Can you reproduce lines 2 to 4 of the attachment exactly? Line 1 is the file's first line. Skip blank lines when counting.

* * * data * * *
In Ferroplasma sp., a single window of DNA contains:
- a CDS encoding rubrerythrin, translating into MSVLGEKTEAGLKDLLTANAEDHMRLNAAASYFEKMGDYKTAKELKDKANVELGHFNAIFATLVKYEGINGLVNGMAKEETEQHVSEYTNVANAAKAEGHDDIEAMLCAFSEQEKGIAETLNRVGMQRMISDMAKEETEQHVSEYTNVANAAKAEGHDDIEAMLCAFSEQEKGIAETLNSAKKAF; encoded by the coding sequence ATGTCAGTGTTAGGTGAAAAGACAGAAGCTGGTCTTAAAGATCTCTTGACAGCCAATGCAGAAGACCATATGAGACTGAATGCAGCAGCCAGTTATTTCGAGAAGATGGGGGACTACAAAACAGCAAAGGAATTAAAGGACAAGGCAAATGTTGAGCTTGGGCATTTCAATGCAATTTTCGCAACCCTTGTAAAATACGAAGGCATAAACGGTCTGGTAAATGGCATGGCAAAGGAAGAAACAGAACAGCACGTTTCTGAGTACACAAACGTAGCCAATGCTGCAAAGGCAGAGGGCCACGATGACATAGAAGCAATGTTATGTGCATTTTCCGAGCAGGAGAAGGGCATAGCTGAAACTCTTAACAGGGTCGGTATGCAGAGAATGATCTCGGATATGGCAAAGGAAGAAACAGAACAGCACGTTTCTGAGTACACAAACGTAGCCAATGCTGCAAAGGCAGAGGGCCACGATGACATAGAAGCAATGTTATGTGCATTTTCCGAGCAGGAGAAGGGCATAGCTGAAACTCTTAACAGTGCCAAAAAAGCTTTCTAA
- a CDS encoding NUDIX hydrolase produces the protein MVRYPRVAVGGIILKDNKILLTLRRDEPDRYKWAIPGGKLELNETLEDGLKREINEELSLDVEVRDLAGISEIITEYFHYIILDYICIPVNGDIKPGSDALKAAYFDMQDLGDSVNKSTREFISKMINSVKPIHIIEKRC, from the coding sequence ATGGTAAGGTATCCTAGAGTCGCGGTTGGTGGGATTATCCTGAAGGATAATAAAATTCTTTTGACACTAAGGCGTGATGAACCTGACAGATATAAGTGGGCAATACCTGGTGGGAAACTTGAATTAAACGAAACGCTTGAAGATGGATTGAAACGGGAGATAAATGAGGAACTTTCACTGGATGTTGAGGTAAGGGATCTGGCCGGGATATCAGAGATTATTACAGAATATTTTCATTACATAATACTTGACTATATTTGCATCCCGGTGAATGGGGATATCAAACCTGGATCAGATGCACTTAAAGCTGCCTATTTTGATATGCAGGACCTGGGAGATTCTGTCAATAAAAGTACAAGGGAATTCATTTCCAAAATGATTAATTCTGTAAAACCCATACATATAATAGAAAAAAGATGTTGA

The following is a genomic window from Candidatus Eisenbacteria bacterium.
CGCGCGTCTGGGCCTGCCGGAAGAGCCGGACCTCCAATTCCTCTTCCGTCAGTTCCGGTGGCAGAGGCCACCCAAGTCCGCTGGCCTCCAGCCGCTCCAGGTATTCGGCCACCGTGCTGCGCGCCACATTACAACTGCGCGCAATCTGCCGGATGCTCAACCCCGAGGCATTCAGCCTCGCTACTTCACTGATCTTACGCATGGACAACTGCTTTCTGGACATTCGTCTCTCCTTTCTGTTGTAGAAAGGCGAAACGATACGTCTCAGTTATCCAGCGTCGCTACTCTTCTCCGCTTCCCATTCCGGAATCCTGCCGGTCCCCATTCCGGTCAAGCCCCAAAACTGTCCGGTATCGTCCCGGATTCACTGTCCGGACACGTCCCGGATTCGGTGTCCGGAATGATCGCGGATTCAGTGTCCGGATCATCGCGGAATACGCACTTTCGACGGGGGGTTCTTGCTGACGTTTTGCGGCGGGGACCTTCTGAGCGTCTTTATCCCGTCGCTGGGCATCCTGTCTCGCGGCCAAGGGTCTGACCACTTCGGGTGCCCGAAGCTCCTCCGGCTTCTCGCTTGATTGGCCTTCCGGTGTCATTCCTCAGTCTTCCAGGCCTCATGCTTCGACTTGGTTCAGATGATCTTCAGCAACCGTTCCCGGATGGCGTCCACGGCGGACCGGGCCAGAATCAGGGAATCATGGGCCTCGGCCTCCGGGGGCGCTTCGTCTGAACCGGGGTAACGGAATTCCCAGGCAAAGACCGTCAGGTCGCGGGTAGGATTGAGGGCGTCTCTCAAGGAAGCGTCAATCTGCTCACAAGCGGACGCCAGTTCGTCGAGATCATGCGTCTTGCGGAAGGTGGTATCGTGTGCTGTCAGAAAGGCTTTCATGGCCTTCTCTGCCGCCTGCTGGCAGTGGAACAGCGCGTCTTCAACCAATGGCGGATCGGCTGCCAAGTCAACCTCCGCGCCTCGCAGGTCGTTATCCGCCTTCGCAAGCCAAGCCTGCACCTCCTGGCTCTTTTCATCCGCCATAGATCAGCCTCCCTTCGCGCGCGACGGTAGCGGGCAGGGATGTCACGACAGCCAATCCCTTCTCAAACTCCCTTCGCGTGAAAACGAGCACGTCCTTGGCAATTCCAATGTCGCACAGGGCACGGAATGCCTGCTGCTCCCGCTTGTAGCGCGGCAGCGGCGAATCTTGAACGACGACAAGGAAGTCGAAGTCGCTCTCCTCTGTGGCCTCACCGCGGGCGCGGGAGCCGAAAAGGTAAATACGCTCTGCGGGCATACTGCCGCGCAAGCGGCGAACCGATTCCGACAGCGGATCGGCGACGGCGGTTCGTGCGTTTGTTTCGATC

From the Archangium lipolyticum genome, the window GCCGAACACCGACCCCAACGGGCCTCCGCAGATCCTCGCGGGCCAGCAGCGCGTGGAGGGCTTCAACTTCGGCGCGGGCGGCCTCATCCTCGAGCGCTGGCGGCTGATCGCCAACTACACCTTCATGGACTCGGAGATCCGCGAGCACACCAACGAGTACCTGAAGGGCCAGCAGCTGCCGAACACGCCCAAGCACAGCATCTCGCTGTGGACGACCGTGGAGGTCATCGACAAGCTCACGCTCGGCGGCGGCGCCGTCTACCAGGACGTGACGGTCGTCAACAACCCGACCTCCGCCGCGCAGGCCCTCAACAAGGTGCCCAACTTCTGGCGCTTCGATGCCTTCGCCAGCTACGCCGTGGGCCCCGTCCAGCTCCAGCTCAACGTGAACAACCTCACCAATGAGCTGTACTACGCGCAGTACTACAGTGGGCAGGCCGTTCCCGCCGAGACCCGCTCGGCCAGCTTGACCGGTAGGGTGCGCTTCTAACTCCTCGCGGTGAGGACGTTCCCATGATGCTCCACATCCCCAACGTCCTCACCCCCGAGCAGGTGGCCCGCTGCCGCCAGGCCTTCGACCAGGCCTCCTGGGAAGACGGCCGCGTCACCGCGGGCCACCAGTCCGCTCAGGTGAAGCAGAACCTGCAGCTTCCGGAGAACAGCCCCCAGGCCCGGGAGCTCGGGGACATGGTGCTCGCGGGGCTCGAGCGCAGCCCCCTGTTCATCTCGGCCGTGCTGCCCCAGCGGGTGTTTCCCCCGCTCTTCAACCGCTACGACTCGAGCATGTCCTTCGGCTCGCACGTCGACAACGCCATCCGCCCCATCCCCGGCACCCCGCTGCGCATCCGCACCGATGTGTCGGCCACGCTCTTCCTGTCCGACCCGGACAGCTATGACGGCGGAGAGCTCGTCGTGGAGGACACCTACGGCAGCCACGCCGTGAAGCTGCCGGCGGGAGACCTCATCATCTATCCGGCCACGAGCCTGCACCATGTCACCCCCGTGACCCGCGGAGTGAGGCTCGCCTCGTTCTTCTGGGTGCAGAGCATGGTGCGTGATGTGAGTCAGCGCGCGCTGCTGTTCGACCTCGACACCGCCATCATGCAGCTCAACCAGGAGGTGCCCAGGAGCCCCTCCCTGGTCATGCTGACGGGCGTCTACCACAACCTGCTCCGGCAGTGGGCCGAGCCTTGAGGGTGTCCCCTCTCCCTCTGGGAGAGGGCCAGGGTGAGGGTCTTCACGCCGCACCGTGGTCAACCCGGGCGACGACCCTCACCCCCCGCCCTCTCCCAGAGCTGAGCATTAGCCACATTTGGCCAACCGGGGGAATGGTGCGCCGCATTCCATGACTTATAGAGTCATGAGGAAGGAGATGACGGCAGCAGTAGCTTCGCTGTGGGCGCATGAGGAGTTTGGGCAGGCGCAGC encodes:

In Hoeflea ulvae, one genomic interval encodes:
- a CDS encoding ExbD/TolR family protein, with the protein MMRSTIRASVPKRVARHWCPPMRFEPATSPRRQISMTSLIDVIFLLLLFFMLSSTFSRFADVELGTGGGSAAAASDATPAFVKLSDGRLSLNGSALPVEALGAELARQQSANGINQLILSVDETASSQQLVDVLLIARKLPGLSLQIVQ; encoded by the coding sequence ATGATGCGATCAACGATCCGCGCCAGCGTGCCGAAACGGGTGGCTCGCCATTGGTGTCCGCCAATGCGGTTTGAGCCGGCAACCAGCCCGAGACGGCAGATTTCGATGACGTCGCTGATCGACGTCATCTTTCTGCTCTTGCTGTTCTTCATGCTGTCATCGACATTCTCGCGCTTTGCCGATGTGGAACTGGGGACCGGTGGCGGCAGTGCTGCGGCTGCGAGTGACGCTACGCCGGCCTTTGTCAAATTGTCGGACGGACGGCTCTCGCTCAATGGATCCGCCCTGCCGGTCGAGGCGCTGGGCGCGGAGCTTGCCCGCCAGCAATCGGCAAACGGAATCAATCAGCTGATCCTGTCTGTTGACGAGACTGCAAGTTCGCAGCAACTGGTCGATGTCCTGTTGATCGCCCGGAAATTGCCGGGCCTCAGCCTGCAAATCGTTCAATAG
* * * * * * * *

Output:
- a CDS encoding rubrerythrin, translating into MSVLGEKTEAGLKDLLTANAEDHMRLNAAASYFEKMGDYKTAKELKDKANVELGHFNAIFATLVKYEGINGLVNGMAKEETEQHVSEYTNVANAAKAEGHDDIEAMLCAFSEQEKGIAETLNRVGMQRMISDMAKEETEQHVSEYTNVANAAKAEGHDDIEAMLCAFSEQEKGIAETLNSAKKAF; encoded by the coding sequence ATGTCAGTGTTAGGTGAAAAGACAGAAGCTGGTCTTAAAGATCTCTTGACAGCCAATGCAGAAGACCATATGAGACTGAATGCAGCAGCCAGTTATTTCGAGAAGATGGGGGACTACAAAACAGCAAAGGAATTAAAGGACAAGGCAAATGTTGAGCTTGGGCATTTCAATGCAATTTTCGCAACCCTTGTAAAATACGAAGGCATAAACGGTCTGGTAAATGGCATGGCAAAGGAAGAAACAGAACAGCACGTTTCTGAGTACACAAACGTAGCCAATGCTGCAAAGGCAGAGGGCCACGATGACATAGAAGCAATGTTATGTGCATTTTCCGAGCAGGAGAAGGGCATAGCTGAAACTCTTAACAGGGTCGGTATGCAGAGAATGATCTCGGATATGGCAAAGGAAGAAACAGAACAGCACGTTTCTGAGTACACAAACGTAGCCAATGCTGCAAAGGCAGAGGGCCACGATGACATAGAAGCAATGTTATGTGCATTTTCCGAGCAGGAGAAGGGCATAGCTGAAACTCTTAACAGTGCCAAAAAAGCTTTCTAA
- a CDS encoding NUDIX hydrolase produces the protein MVRYPRVAVGGIILKDNKILLTLRRDEPDRYKWAIPGGKLELNETLEDGLKREINEELSLDVEVRDLAGISEIITEYFHYIILDYICIPVNGDIKPGSDALKAAYFDMQDLGDSVNKSTREFISKMINSVKPIHIIEKRC, from the coding sequence ATGGTAAGGTATCCTAGAGTCGCGGTTGGTGGGATTATCCTGAAGGATAATAAAATTCTTTTGACACTAAGGCGTGATGAACCTGACAGATATAAGTGGGCAATACCTGGTGGGAAACTTGAATTAAACGAAACGCTTGAAGATGGATTGAAACGGGAGATAAATGAGGAACTTTCACTGGATGTTGAGGTAAGGGATCTGGCCGGGATATCAGAGATTATTACAGAATATTTTCATTACATAATACTTGACTATATTTGCATCCCGGTGAATGGGGATATCAAACCTGGATCAGATGCACTTAAAGCTGCCTATTTTGATATGCAGGACCTGGGAGATTCTGTCAATAAAAGTACAAGGGAATTCATTTCCAAAATGATTAATTCTGTAAAACCCATACATATAATAGAAAAAAGATGTTGA

The following is a genomic window from Candidatus Eisenbacteria bacterium.